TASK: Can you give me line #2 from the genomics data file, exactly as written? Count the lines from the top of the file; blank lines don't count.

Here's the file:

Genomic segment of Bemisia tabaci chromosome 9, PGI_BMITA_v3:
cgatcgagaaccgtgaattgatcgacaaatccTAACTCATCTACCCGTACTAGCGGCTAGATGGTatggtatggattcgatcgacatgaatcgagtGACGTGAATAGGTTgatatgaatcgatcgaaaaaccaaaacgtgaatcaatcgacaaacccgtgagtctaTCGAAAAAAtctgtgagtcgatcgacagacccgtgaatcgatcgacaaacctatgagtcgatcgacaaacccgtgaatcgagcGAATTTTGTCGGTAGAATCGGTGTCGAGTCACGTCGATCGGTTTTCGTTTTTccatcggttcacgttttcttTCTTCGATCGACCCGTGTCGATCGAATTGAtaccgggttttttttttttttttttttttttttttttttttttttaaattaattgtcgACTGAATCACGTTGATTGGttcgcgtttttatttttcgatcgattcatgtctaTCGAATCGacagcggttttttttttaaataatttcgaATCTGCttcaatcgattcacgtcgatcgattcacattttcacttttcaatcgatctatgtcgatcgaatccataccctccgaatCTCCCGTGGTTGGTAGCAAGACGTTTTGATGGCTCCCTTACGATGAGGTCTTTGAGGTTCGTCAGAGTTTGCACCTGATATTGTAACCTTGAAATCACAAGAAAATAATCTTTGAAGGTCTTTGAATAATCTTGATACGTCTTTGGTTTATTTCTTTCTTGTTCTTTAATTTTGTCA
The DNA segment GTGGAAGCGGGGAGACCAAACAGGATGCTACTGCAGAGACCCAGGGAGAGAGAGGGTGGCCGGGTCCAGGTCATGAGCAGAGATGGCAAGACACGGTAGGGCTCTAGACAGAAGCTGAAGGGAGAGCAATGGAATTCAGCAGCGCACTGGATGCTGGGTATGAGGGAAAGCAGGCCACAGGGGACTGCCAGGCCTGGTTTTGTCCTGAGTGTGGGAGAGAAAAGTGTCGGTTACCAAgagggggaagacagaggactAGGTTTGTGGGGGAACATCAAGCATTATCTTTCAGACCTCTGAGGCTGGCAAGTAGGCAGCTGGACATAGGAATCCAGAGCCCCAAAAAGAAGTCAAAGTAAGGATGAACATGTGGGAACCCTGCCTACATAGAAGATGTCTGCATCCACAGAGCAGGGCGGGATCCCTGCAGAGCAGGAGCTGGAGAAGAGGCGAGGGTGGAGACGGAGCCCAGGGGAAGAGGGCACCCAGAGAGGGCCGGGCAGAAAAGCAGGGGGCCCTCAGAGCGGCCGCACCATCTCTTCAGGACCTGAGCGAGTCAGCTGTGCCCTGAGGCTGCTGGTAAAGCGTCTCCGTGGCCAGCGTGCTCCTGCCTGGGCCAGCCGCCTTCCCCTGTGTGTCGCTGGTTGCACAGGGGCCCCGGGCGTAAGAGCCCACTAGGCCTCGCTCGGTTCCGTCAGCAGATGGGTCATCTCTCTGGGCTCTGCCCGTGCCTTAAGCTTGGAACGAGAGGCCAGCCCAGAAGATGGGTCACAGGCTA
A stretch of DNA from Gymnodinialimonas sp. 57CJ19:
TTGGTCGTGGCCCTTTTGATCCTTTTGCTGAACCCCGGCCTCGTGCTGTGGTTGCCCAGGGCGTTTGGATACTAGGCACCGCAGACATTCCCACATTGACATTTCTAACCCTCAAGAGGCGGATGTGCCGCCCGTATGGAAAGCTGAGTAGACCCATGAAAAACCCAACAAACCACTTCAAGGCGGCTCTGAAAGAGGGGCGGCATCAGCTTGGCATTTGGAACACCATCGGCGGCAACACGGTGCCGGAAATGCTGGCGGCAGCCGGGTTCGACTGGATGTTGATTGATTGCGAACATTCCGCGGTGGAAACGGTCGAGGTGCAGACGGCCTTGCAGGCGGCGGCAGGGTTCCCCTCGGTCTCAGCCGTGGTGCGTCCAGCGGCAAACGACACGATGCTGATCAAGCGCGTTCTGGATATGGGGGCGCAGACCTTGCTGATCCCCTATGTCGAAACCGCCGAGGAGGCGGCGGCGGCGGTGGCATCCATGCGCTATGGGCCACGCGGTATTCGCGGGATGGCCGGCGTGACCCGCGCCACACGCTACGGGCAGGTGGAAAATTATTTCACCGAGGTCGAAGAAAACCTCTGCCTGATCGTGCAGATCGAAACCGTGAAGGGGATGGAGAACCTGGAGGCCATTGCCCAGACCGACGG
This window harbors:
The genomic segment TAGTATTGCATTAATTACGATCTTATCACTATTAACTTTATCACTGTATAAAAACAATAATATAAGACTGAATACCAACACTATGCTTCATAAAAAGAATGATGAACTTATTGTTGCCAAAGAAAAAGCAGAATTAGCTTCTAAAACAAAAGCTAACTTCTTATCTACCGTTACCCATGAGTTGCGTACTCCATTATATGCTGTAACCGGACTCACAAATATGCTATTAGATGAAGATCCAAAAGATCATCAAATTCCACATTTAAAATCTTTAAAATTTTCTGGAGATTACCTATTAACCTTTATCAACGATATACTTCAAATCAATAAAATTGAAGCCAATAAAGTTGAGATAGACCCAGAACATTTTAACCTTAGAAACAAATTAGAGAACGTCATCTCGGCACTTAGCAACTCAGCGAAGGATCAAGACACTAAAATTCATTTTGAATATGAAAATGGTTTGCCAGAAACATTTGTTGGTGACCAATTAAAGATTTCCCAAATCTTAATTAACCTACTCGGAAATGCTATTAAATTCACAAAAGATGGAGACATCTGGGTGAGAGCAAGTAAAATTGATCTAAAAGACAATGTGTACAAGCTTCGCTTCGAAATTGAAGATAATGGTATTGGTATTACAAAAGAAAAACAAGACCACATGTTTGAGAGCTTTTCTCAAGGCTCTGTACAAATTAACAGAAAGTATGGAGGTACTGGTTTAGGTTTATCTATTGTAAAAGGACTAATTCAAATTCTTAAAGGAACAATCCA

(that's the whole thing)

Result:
cgatcgagaaccgtgaattgatcgacaaatccTAACTCATCTACCCGTACTAGCGGCTAGATGGTatggtatggattcgatcgacatgaatcgagtGACGTGAATAGGTTgatatgaatcgatcgaaaaaccaaaacgtgaatcaatcgacaaacccgtgagtctaTCGAAAAAAtctgtgagtcgatcgacagacccgtgaatcgatcgacaaacctatgagtcgatcgacaaacccgtgaatcgagcGAATTTTGTCGGTAGAATCGGTGTCGAGTCACGTCGATCGGTTTTCGTTTTTccatcggttcacgttttcttTCTTCGATCGACCCGTGTCGATCGAATTGAtaccgggttttttttttttttttttttttttttttttttttttttaaattaattgtcgACTGAATCACGTTGATTGGttcgcgtttttatttttcgatcgattcatgtctaTCGAATCGacagcggttttttttttaaataatttcgaATCTGCttcaatcgattcacgtcgatcgattcacattttcacttttcaatcgatctatgtcgatcgaatccataccctccgaatCTCCCGTGGTTGGTAGCAAGACGTTTTGATGGCTCCCTTACGATGAGGTCTTTGAGGTTCGTCAGAGTTTGCACCTGATATTGTAACCTTGAAATCACAAGAAAATAATCTTTGAAGGTCTTTGAATAATCTTGATACGTCTTTGGTTTATTTCTTTCTTGTTCTTTAATTTTGTCA